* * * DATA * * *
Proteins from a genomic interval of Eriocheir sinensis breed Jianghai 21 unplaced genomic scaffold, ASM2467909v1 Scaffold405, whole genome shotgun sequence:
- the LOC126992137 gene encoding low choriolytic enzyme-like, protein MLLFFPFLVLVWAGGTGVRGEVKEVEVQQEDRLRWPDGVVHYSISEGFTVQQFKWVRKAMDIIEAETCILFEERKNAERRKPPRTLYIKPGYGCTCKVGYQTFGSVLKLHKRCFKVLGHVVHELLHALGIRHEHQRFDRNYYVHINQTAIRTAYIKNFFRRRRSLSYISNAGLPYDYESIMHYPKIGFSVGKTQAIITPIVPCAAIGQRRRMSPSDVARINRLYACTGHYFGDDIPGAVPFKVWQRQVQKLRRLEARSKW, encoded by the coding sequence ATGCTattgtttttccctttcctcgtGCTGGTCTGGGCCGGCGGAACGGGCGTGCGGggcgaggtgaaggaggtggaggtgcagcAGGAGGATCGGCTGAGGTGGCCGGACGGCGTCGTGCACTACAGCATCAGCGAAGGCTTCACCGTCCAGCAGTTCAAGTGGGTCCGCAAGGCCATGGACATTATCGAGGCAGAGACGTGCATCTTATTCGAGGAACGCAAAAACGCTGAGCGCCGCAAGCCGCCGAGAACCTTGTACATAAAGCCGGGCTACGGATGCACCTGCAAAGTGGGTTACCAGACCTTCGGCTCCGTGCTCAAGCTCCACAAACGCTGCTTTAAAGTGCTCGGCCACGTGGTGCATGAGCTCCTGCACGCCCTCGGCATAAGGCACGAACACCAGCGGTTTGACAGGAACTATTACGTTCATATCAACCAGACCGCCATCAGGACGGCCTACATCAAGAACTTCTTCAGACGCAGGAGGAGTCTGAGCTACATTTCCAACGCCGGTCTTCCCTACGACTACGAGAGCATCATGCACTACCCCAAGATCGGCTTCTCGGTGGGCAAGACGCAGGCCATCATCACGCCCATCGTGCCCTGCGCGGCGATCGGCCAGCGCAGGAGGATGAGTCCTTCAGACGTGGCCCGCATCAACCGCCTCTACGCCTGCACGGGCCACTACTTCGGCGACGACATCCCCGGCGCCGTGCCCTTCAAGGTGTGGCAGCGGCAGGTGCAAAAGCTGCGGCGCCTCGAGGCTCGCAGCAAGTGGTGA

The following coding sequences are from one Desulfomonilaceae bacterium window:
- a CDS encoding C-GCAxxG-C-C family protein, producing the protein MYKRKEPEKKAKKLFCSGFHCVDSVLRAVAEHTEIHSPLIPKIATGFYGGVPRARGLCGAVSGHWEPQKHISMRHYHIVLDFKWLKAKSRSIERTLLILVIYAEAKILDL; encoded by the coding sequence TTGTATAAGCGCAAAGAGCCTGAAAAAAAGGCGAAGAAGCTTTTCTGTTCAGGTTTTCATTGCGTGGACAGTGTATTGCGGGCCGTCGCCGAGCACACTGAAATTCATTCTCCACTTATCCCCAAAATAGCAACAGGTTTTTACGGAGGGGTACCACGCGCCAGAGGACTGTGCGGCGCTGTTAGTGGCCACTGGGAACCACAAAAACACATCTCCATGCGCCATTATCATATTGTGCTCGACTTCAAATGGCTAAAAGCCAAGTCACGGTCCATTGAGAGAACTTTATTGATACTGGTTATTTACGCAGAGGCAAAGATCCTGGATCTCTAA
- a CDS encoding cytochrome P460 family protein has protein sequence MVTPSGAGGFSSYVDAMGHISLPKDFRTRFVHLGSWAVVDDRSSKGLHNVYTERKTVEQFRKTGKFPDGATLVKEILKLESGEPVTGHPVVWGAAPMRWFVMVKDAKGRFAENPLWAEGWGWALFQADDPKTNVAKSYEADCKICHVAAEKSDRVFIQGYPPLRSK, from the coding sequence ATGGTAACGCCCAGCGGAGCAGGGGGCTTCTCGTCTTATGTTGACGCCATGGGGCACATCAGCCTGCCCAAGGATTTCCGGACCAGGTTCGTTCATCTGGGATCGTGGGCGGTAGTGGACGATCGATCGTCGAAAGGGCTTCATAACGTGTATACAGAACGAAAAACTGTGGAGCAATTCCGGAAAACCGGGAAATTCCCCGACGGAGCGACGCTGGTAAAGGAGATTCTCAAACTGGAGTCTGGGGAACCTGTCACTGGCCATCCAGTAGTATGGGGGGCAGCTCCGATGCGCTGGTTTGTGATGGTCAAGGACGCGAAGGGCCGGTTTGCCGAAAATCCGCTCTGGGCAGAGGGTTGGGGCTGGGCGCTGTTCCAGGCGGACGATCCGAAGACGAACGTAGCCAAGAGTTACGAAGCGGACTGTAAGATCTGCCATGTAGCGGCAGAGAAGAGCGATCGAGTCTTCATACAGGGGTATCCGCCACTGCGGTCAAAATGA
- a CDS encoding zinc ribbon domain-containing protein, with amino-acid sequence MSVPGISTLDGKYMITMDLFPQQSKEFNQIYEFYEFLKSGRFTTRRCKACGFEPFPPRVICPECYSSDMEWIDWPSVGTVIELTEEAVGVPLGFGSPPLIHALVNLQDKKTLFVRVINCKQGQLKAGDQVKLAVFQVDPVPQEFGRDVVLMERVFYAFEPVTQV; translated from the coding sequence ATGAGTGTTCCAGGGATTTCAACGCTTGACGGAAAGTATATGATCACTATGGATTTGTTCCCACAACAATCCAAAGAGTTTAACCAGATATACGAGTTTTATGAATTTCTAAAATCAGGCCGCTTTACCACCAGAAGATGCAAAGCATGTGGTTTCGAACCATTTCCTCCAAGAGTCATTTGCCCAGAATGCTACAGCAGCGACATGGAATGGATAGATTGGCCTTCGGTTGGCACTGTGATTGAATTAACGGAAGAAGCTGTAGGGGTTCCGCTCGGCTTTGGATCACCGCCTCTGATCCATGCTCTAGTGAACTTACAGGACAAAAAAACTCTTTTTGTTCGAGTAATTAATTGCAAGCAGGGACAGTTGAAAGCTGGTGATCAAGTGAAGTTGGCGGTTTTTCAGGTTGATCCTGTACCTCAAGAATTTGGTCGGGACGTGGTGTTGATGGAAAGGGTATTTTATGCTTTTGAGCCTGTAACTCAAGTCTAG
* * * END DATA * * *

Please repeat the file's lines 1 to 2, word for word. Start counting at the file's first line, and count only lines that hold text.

Proteins from a genomic interval of Eriocheir sinensis breed Jianghai 21 unplaced genomic scaffold, ASM2467909v1 Scaffold405, whole genome shotgun sequence:
- the LOC126992137 gene encoding low choriolytic enzyme-like, protein MLLFFPFLVLVWAGGTGVRGEVKEVEVQQEDRLRWPDGVVHYSISEGFTVQQFKWVRKAMDIIEAETCILFEERKNAERRKPPRTLYIKPGYGCTCKVGYQTFGSVLKLHKRCFKVLGHVVHELLHALGIRHEHQRFDRNYYVHINQTAIRTAYIKNFFRRRRSLSYISNAGLPYDYESIMHYPKIGFSVGKTQAIITPIVPCAAIGQRRRMSPSDVARINRLYACTGHYFGDDIPGAVPFKVWQRQVQKLRRLEARSKW, encoded by the coding sequence ATGCTattgtttttccctttcctcgtGCTGGTCTGGGCCGGCGGAACGGGCGTGCGGggcgaggtgaaggaggtggaggtgcagcAGGAGGATCGGCTGAGGTGGCCGGACGGCGTCGTGCACTACAGCATCAGCGAAGGCTTCACCGTCCAGCAGTTCAAGTGGGTCCGCAAGGCCATGGACATTATCGAGGCAGAGACGTGCATCTTATTCGAGGAACGCAAAAACGCTGAGCGCCGCAAGCCGCCGAGAACCTTGTACATAAAGCCGGGCTACGGATGCACCTGCAAAGTGGGTTACCAGACCTTCGGCTCCGTGCTCAAGCTCCACAAACGCTGCTTTAAAGTGCTCGGCCACGTGGTGCATGAGCTCCTGCACGCCCTCGGCATAAGGCACGAACACCAGCGGTTTGACAGGAACTATTACGTTCATATCAACCAGACCGCCATCAGGACGGCCTACATCAAGAACTTCTTCAGACGCAGGAGGAGTCTGAGCTACATTTCCAACGCCGGTCTTCCCTACGACTACGAGAGCATCATGCACTACCCCAAGATCGGCTTCTCGGTGGGCAAGACGCAGGCCATCATCACGCCCATCGTGCCCTGCGCGGCGATCGGCCAGCGCAGGAGGATGAGTCCTTCAGACGTGGCCCGCATCAACCGCCTCTACGCCTGCACGGGCCACTACTTCGGCGACGACATCCCCGGCGCCGTGCCCTTCAAGGTGTGGCAGCGGCAGGTGCAAAAGCTGCGGCGCCTCGAGGCTCGCAGCAAGTGGTGA